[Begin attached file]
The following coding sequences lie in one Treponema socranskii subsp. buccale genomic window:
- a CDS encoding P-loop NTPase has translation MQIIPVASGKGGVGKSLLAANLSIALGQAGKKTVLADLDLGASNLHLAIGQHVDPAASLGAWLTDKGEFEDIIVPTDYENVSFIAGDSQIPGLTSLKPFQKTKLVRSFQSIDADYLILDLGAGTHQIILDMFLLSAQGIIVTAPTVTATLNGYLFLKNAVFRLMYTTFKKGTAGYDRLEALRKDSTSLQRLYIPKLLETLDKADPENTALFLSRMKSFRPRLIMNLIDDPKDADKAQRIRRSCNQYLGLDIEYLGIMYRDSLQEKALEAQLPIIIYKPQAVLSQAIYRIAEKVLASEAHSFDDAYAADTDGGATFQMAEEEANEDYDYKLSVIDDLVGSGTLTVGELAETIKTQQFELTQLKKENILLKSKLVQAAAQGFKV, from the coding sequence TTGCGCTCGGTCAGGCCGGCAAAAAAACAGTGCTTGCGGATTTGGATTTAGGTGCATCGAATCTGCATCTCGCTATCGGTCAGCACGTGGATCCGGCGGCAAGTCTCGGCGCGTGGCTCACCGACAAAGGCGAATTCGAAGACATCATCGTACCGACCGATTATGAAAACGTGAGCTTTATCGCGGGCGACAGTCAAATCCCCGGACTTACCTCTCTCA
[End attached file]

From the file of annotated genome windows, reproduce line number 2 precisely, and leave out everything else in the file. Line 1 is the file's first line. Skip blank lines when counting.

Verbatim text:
- a CDS encoding P-loop NTPase has translation MQIIPVASGKGGVGKSLLAANLSIALGQAGKKTVLADLDLGASNLHLAIGQHVDPAASLGAWLTDKGEFEDIIVPTDYENVSFIAGDSQIPGLTSLKPFQKTKLVRSFQSIDADYLILDLGAGTHQIILDMFLLSAQGIIVTAPTVTATLNGYLFLKNAVFRLMYTTFKKGTAGYDRLEALRKDSTSLQRLYIPKLLETLDKADPENTALFLSRMKSFRPRLIMNLIDDPKDADKAQRIRRSCNQYLGLDIEYLGIMYRDSLQEKALEAQLPIIIYKPQAVLSQAIYRIAEKVLASEAHSFDDAYAADTDGGATFQMAEEEANEDYDYKLSVIDDLVGSGTLTVGELAETIKTQQFELTQLKKENILLKSKLVQAAAQGFKV, from the coding sequence TTGCGCTCGGTCAGGCCGGCAAAAAAACAGTGCTTGCGGATTTGGATTTAGGTGCATCGAATCTGCATCTCGCTATCGGTCAGCACGTGGATCCGGCGGCAAGTCTCGGCGCGTGGCTCACCGACAAAGGCGAATTCGAAGACATCATCGTACCGACCGATTATGAAAACGTGAGCTTTATCGCGGGCGACAGTCAAATCCCCGGACTTACCTCTCTCA